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Cutch says goodbye to Pirates fans, Pittsburgh

MLB.com @DKramer_

Andrew McCutchen issued a heartfelt goodbye to Pirates fans and the city of Pittsburgh -- a place he called "My Home" in a classy tweet -- hours after it was revealed that he had been traded to the San Francisco Giants on Monday.

After nine seasons, McCutchen is moving on from the team that drafted him with the 11th overall pick in 2005. In the trademark fashion that the former face of the Pirates franchise has embodied, McCutchen thanked the fans and teammates, with a picture of him tipping his helmet to the crowd. McCutchen will assuredly be included in any conversation about the all-time greatest Pirates. In his nine seasons in Pittsburgh, he blossomed into a fan favorite for his personality and his loyalty to the city.

Andrew McCutchen issued a heartfelt goodbye to Pirates fans and the city of Pittsburgh -- a place he called "My Home" in a classy tweet -- hours after it was revealed that he had been traded to the San Francisco Giants on Monday.

After nine seasons, McCutchen is moving on from the team that drafted him with the 11th overall pick in 2005. In the trademark fashion that the former face of the Pirates franchise has embodied, McCutchen thanked the fans and teammates, with a picture of him tipping his helmet to the crowd. McCutchen will assuredly be included in any conversation about the all-time greatest Pirates. In his nine seasons in Pittsburgh, he blossomed into a fan favorite for his personality and his loyalty to the city.

Tweet from @TheCUTCH22: Pittsburgh.My Home.My Fans.My City. The placed that raised me and helped mold me into the man I am today. You will 4ever be in my heart.A tip of the cap to all who have been on this journey with me. With Love and respect,Cutch pic.twitter.com/QB0n9vuBuZ

In 2012, he signed a six-year, $51.5 million contract that bought out each of his arbitration-eligible years, with a club option that was exercised for '18. The deal was widely viewed as one of the most club-friendly in baseball, signifying McCutchen's allegiance. Over the course of that deal, McCutchen went on to win the NL MVP Award in '13, during a four-year stretch in which he was a finalist for the award three times. He also helped the club snap a 20-year postseason drought with a run of three straight playoff appearances.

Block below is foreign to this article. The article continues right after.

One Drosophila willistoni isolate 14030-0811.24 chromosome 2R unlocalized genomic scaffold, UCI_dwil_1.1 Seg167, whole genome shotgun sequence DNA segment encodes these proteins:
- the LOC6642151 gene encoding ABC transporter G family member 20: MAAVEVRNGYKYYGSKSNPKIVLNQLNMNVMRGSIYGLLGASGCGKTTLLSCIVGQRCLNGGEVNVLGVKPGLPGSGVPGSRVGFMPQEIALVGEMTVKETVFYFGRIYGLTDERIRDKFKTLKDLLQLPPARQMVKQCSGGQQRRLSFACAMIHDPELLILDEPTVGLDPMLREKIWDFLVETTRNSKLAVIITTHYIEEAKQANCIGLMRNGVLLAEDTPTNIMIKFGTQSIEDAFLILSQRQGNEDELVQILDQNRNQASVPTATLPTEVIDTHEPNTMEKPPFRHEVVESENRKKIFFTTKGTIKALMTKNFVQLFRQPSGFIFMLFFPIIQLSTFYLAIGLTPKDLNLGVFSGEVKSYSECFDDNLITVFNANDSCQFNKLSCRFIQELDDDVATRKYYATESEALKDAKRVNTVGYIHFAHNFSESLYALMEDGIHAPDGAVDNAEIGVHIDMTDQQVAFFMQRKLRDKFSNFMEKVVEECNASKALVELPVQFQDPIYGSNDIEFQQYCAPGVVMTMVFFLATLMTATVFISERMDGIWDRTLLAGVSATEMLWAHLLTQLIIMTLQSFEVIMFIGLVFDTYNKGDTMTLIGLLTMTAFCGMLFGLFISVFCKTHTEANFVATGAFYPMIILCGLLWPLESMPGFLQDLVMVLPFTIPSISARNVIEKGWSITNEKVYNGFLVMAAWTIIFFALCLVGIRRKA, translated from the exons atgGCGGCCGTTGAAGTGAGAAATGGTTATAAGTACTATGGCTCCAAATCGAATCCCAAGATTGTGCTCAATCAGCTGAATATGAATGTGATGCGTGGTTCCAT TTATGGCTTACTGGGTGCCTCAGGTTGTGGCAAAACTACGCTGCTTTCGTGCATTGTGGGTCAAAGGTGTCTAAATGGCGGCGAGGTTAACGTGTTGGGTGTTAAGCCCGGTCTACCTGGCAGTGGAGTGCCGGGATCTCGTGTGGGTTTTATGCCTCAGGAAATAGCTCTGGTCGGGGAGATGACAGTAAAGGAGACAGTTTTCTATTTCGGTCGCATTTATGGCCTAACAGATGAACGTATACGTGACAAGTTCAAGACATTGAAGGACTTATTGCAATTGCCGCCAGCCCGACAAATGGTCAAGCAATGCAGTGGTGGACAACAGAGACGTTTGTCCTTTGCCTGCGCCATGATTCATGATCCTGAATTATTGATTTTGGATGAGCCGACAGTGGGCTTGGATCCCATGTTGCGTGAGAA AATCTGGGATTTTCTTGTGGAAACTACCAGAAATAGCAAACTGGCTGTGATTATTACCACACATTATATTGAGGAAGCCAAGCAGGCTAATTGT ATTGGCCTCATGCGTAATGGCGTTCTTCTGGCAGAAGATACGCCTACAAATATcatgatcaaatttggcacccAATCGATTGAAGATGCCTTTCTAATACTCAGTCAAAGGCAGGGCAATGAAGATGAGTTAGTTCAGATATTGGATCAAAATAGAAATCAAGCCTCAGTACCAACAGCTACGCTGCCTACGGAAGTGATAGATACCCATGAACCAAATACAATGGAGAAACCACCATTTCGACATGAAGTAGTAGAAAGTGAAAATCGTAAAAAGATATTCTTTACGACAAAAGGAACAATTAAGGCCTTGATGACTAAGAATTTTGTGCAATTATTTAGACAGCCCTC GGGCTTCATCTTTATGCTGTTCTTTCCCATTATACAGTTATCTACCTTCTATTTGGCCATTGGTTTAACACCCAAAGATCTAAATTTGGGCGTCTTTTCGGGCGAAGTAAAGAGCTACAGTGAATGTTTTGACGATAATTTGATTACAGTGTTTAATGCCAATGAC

Like the greatest Pirates player of all time, Roberto Clemente, McCutchen embraced his role as a community ambassador. He strove to leave an imprint on the city in a manner akin to Clemente, who was killed in a plane crash chartering relief supplies to earthquake survivors in Nicaragua on New Year's Eve in 1972. Since 1973, "baseball's most prestigious award," as Commissioner Rob Manfred has coined it, bears Clemente's name. It is presented to the player who best represents the game through extraordinary character, community involvement, philanthropy and positive contributions, both on and off the field.

McCutchen received the honor in 2015 -- joining Willie Stargell as the only Pirates to do so. McCutchen said he took more pride in receiving the Clemente Award than he did the NL MVP, which reflects his determination to define his legacy through the community.

McCutchen identifies with Pittsburgh so much that he named his son Steel as an homage to the city that groomed him into a star.

He plans to pen a formal goodbye to the city of Pittsburgh and its fans, at least as a player, through the Players' Tribune.

Daniel Kramer is a reporter for MLB.com based in Denver. Follow him on Twitter at @DKramer_.

Pittsburgh Pirates, Andrew McCutchen